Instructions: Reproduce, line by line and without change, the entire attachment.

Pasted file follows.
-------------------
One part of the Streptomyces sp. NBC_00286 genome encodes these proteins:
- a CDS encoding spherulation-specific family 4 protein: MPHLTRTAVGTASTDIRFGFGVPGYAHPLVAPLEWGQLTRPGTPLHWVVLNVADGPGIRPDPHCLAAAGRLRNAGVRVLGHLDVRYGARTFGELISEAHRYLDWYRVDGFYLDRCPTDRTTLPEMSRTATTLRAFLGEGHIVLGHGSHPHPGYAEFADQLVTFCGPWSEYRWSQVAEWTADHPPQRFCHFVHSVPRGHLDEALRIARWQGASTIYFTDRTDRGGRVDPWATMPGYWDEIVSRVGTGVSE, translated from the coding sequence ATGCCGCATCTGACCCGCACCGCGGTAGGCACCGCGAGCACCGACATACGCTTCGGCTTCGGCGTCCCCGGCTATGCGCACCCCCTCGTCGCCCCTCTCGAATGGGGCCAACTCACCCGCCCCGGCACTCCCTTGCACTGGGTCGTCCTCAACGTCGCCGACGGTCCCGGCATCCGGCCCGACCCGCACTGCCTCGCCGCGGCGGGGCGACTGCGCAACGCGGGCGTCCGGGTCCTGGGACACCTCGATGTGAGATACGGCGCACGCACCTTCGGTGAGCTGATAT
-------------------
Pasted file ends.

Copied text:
One part of the Streptomyces sp. NBC_00286 genome encodes these proteins:
- a CDS encoding spherulation-specific family 4 protein: MPHLTRTAVGTASTDIRFGFGVPGYAHPLVAPLEWGQLTRPGTPLHWVVLNVADGPGIRPDPHCLAAAGRLRNAGVRVLGHLDVRYGARTFGELISEAHRYLDWYRVDGFYLDRCPTDRTTLPEMSRTATTLRAFLGEGHIVLGHGSHPHPGYAEFADQLVTFCGPWSEYRWSQVAEWTADHPPQRFCHFVHSVPRGHLDEALRIARWQGASTIYFTDRTDRGGRVDPWATMPGYWDEIVSRVGTGVSE, translated from the coding sequence ATGCCGCATCTGACCCGCACCGCGGTAGGCACCGCGAGCACCGACATACGCTTCGGCTTCGGCGTCCCCGGCTATGCGCACCCCCTCGTCGCCCCTCTCGAATGGGGCCAACTCACCCGCCCCGGCACTCCCTTGCACTGGGTCGTCCTCAACGTCGCCGACGGTCCCGGCATCCGGCCCGACCCGCACTGCCTCGCCGCGGCGGGGCGACTGCGCAACGCGGGCGTCCGGGTCCTGGGACACCTCGATGTGAGATACGGCGCACGCACCTTCGGTGAGCTGATAT